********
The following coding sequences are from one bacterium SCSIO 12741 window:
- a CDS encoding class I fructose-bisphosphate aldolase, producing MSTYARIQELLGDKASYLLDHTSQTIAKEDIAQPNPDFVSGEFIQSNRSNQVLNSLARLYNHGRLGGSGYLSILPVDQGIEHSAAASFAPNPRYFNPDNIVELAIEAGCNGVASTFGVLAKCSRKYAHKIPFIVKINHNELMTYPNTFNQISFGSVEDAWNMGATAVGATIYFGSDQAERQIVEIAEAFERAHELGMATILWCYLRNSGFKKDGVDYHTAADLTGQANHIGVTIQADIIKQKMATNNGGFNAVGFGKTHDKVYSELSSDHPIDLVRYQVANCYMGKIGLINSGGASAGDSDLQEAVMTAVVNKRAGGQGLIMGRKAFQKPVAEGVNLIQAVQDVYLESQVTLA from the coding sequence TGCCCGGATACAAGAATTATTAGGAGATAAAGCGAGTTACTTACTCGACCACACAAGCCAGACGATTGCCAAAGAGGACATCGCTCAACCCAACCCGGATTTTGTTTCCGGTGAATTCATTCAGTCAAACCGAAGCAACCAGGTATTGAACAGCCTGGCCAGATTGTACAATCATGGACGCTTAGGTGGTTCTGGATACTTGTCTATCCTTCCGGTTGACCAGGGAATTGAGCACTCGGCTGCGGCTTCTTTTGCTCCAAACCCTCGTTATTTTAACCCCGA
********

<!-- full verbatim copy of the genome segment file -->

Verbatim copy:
The following coding sequences are from one bacterium SCSIO 12741 window:
- a CDS encoding class I fructose-bisphosphate aldolase, producing MSTYARIQELLGDKASYLLDHTSQTIAKEDIAQPNPDFVSGEFIQSNRSNQVLNSLARLYNHGRLGGSGYLSILPVDQGIEHSAAASFAPNPRYFNPDNIVELAIEAGCNGVASTFGVLAKCSRKYAHKIPFIVKINHNELMTYPNTFNQISFGSVEDAWNMGATAVGATIYFGSDQAERQIVEIAEAFERAHELGMATILWCYLRNSGFKKDGVDYHTAADLTGQANHIGVTIQADIIKQKMATNNGGFNAVGFGKTHDKVYSELSSDHPIDLVRYQVANCYMGKIGLINSGGASAGDSDLQEAVMTAVVNKRAGGQGLIMGRKAFQKPVAEGVNLIQAVQDVYLESQVTLA from the coding sequence TGCCCGGATACAAGAATTATTAGGAGATAAAGCGAGTTACTTACTCGACCACACAAGCCAGACGATTGCCAAAGAGGACATCGCTCAACCCAACCCGGATTTTGTTTCCGGTGAATTCATTCAGTCAAACCGAAGCAACCAGGTATTGAACAGCCTGGCCAGATTGTACAATCATGGACGCTTAGGTGGTTCTGGATACTTGTCTATCCTTCCGGTTGACCAGGGAATTGAGCACTCGGCTGCGGCTTCTTTTGCTCCAAACCCTCGTTATTTTAACCCCGA